Would you drink a wine that, “celebrates and supports that part of humanity which offers hope…and...strives to provide a better world for future generations"? (Quote taken from Newman's Own Foundation website regarding the mission of the organization.)
While ruminating in the California section of the wine aisle, my son suggested the Newman’s Own Cabernet (lately he has taken to randomly pointing at labels for me to try). My response, “What? Paul Newman is making wine now? You’ve got to be kidding me!” The son didn’t know what I was talking about, so I had to explain the range of products from popcorn to lemonade, that raise money for charities. He insisted that I try it, and although I was skeptical (I hate gimmick wines), I figured I didn’t have much to lose for ten bucks.
Believe it or not, it was really good. Imminently drinkable. Frankly, it was worth all ten bucks and then some. Who knew?
While swirling the lovely red liquid in my glass, I couldn’t help but think about an article I recently read. It was about the 9/11 Memorial Wine. This commemorative bottle is highly controversial for what critics claim is a “tasteless ploy to capitalize on a tragedy”. Apparently, the celebrity chef Anthony Bourdain blasted the wines on Twitter, calling them “vomit inducing” and yanking them off his restaurant’s wine menu.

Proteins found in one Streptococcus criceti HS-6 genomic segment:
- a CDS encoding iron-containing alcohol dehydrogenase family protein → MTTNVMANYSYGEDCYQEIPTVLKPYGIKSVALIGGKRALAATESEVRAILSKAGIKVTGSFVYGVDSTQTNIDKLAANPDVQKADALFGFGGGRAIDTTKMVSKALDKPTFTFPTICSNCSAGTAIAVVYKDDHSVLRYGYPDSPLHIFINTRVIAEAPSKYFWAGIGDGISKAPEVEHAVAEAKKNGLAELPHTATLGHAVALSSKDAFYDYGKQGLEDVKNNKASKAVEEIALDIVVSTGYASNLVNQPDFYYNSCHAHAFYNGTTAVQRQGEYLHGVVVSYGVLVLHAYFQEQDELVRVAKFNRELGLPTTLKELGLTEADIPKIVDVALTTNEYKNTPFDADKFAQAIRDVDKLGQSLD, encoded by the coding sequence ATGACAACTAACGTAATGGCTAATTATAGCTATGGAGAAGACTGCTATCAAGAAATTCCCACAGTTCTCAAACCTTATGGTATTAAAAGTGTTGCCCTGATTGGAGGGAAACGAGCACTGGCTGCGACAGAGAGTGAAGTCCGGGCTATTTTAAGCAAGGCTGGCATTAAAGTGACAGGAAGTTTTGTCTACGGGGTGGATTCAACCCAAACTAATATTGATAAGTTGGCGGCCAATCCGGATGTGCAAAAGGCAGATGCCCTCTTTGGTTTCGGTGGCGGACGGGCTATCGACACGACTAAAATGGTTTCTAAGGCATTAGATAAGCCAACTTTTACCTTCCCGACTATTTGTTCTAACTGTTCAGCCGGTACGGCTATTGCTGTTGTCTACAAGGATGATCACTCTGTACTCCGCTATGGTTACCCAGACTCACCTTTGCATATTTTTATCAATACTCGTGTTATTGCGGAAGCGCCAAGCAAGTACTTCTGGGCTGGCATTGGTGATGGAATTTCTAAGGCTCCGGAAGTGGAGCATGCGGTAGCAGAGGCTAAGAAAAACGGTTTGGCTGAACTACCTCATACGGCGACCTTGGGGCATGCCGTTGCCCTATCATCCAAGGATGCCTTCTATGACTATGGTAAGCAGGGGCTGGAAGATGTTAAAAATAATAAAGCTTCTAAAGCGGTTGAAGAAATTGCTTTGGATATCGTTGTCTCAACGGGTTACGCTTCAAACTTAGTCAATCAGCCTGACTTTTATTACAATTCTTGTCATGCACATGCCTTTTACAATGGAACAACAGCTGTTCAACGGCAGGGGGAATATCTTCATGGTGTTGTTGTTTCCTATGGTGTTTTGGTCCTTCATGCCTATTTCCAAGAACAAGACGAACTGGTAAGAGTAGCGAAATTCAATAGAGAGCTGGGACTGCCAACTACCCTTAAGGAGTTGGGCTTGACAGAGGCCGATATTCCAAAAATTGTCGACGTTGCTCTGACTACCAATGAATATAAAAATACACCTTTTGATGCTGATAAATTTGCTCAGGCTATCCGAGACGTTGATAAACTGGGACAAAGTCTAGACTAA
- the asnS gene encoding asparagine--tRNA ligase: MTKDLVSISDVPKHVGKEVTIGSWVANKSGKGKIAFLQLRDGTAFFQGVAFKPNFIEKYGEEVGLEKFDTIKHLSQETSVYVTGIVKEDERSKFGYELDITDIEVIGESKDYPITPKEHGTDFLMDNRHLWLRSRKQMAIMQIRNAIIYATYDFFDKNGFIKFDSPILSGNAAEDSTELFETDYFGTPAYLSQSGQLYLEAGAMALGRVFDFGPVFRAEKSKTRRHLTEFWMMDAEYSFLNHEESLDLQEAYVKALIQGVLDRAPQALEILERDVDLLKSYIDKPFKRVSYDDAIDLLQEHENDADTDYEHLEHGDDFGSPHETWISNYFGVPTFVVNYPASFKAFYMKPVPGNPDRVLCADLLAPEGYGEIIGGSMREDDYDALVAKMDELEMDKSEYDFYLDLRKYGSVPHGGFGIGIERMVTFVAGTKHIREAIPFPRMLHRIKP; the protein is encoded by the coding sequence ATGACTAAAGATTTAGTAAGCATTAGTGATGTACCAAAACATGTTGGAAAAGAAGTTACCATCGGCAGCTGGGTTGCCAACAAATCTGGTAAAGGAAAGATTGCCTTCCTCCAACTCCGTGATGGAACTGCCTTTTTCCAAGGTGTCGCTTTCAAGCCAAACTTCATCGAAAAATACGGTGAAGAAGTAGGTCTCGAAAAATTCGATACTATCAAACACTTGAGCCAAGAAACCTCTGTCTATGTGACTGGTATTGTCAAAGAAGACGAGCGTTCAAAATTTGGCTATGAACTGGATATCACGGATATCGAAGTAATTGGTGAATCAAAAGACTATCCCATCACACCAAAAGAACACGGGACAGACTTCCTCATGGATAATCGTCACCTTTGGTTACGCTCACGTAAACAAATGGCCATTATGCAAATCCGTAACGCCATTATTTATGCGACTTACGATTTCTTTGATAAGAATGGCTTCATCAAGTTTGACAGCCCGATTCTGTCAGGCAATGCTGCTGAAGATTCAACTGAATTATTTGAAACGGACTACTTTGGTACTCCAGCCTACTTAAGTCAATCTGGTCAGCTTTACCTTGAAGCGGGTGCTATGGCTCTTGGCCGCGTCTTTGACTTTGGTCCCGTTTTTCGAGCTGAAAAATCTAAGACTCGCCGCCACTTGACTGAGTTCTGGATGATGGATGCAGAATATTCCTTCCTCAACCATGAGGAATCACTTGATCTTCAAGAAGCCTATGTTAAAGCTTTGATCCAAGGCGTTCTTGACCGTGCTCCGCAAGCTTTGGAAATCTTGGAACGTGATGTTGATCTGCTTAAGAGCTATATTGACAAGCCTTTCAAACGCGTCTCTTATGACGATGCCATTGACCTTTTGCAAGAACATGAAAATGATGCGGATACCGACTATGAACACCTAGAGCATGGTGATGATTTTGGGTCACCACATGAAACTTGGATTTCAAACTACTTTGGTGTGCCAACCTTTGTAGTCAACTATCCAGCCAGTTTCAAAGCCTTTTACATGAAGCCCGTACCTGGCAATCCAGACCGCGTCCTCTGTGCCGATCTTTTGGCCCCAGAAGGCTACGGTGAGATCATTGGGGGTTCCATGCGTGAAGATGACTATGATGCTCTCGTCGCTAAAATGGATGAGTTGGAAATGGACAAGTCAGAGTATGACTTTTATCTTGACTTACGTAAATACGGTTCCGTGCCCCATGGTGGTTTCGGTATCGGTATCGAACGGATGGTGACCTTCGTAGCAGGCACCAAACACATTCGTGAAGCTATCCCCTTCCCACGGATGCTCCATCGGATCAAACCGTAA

I confess, at first glance I agreed. Why would someone want to buy wine honoring a tragedy? However, after further reflection, and a glass or two of Newman’s Cab, I decided that the concept of buying a wine that donates its proceeds towards a charity isn’t some devious scam to take advantage of us consumers. If it was, the proceeds wouldn’t be going toward the charity, which in the case of the 9/11 wine, is the Memorial Museum honoring the victims.
The real question is, would you buy it? And is there a difference between picking up a wine for ten dollars, which donates to a variety of ‘faceless’ causes, and buying a bottle for almost twenty dollars ($19.11) whose proceeds benefit a specific, highly publicized, and emotionally charged, national tragedy?
The point is worth considering. To my thinking, this isn’t really about wine. It’s more about a moral dilemma. And so perhaps there is a case to be made either way. But that’s just my opinion.
What do you think?